Lauren Hesse was one of those women that was direct, passionate and kind. I liked that she was her own person, that she didn’t need for anyone to tell her who she was. She was a role model for the sheer fact that was just herself. There are lessons there, my friends. She was confident in herself, or at least that is how I saw her. We were in the very beginnings of a fine friendship. I’ve only known her a short time, so me writing this seems disingenuous to a degree. I’ve met so many people that she has touched and they have so much more to say that I can say here.
I’m jealous of them.
There is always too little time.
She was the love of Steve Steffens life. I love him too. Thus this brought us together. Our admiration of a fine man who brought us into the same world over the past few years where we found ourselves sitting over kitchen tables talking of everything and nothing.
She was the kind of woman that made you feel at home. And her home was your home.
You see, Lauren was Lauren. She was passionate about her family and friends. Her furry children that were always about her feet, nuzzling and loving her. The amazing smells that came from her kitchen. The music that played that she loved. The lists she made that were to be followed (which reminds me of Homer in the best of ways.) The ancient, yet comfortable couch that belonged to her grandfather on which I laid and when she fussed, wondering if I was warm enough.
And she loved a man that the blogosphere calls Left Wing Cracker, but those of us who know and adore him call him Steve. We will talk of Steve more later, but this moment, we will talk of the lovely Lauren.
I’m going to be random right now by telling you the things I saw her do in our brief time together. My first thought was the cats and her talking to me that I would make a fine cat owner although I was hesitant. She was their mom and she would caress them with great affection in a way that, even if you didn’t know her, was like second nature. I remember standing in her kitchen this fall as she was conversing with Stephanie and I and her hand languidly ran through the smaller kittens fur.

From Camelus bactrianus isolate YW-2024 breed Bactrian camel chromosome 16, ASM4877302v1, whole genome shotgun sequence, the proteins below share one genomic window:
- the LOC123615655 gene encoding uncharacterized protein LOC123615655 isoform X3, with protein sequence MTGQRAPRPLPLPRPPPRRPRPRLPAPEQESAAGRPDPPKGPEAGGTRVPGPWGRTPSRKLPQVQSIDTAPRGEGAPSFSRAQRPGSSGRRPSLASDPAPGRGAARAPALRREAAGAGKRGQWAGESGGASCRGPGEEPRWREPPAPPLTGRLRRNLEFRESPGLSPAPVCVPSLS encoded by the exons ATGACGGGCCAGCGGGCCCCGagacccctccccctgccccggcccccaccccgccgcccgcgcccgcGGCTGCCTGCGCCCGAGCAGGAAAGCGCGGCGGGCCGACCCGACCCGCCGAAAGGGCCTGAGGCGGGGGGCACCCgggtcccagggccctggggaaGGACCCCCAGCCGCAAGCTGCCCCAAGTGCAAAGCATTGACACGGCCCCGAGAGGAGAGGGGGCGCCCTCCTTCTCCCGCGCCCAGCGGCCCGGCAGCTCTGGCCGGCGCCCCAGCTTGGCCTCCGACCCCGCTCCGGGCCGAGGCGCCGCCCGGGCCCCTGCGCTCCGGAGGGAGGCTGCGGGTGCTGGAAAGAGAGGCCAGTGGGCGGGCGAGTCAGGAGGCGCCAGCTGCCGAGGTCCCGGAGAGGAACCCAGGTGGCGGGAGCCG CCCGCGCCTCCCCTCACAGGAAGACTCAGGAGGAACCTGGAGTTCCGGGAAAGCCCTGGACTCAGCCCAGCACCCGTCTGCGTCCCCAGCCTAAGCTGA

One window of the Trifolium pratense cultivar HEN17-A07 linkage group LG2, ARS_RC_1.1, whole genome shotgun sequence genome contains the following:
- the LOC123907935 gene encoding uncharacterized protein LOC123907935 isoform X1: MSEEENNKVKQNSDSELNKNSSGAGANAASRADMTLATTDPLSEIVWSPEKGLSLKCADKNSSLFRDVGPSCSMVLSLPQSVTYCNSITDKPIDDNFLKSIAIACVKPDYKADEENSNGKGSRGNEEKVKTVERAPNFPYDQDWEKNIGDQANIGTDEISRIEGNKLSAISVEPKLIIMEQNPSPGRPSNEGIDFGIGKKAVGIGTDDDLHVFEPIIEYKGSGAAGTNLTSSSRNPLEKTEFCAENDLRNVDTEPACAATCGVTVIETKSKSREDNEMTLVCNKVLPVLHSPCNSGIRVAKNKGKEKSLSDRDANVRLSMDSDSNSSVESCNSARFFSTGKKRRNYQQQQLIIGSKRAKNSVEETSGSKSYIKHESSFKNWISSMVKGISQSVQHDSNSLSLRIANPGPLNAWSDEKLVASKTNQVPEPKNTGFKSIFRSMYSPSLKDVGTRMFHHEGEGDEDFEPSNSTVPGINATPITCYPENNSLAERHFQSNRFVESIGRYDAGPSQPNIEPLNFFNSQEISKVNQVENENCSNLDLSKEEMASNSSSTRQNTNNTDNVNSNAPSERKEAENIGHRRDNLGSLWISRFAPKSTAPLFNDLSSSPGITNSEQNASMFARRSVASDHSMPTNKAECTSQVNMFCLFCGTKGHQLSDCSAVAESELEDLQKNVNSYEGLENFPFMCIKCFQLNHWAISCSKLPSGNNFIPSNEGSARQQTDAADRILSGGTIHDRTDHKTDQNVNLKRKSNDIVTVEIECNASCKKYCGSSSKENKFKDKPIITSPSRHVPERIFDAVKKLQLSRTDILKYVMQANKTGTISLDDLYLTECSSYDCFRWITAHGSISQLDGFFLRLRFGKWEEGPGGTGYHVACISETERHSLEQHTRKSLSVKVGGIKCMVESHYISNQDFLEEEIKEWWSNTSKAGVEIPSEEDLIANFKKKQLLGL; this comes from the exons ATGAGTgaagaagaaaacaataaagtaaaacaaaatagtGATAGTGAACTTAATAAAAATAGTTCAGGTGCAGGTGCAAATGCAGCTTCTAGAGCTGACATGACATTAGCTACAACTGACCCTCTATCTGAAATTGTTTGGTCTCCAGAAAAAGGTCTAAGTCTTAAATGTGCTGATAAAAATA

That sticks with me today. I saw that as lovely and kind for some reason.
She would banter good-naturedly with her love of 20 years. So much affection that was so natural and organic. Love should be that way.
Her eyes lit up talking of Celtic music. It was a joyful thing to see of her speak of the music and the people behind it. We talked in November of setting her up a blog for it. She had one, but we talked of WordPress and blogging and communicating.
And let me tell you of her prowess for throwing the best parties in Memphis. When Ann turned 50, she dyed dozens of hats red and gave her a party worth remembering. I looked at the photos yesterday and as her pal laughed and cried at the same time, I realized that Lauren had given Ann a special memory.
These things, campers, are more priceless than gold.
Love is a funny thing. And we love. Thus, when it’s gone, we remember red hats and weenie roasts and throwing marshmellows … those were the parties that Lauren gave. It was, and I will say the word passion again, her passion to bring her people together. And she was damned good at it.
She loved Steve. He would talk politics or music or his love of sports (and especially his love of Memphis) and she would look at him patiently with so much … love. Have I mentioned love this post?
The heart … which was so full of life would not be strong enough to make it through this year. Her heart … so full of so much love.
And these are the words that I hate to write.
On Saturday, doing what anyone does on any average day, Lauren’s heart decided it was too full. The ambulance took her to Saint Francis after the coronary where her beloved and her family would stand vigil waiting for her to come back. Doctors and nurses worked diligently as the ICU unit filled with dozens of people that loved her. That needed her. Her mother was amazing as she and Steve would go back when it was time to see her.
And all of us, those who knew her for years and those, like me, who wish they had, waited for good news. We hoped. Dammit, we hoped that there would be good news.
The news would not come. Nor will it ever.
Steve loved her. I have not seen such devotion and pure grief in a long time. Not since my mother died and my father said these words to me, “What do I do now?” I didn’t know what to say then, and I do not now.
I have thought of this since Steph and I got to the hospital on Sunday. I mentioned this to Ross and a couple of other people because it is on my mind. As we blog, we know so little about the authors behind those blogs. Then you get to know them and you find such hidden treasures. With that treasure, there are other gifts.
Steve was our hidden treasure.
Lauren was our gift.
Arrangements have not been made and organ transplant doctors will work with her this morning before she leaves us, but she is already gone. She will help others one more time.
Memphis, you have lost a bright star in your sky.
Steve, I give you love and I’ll see you today as soon as I can get back.
You are not alone.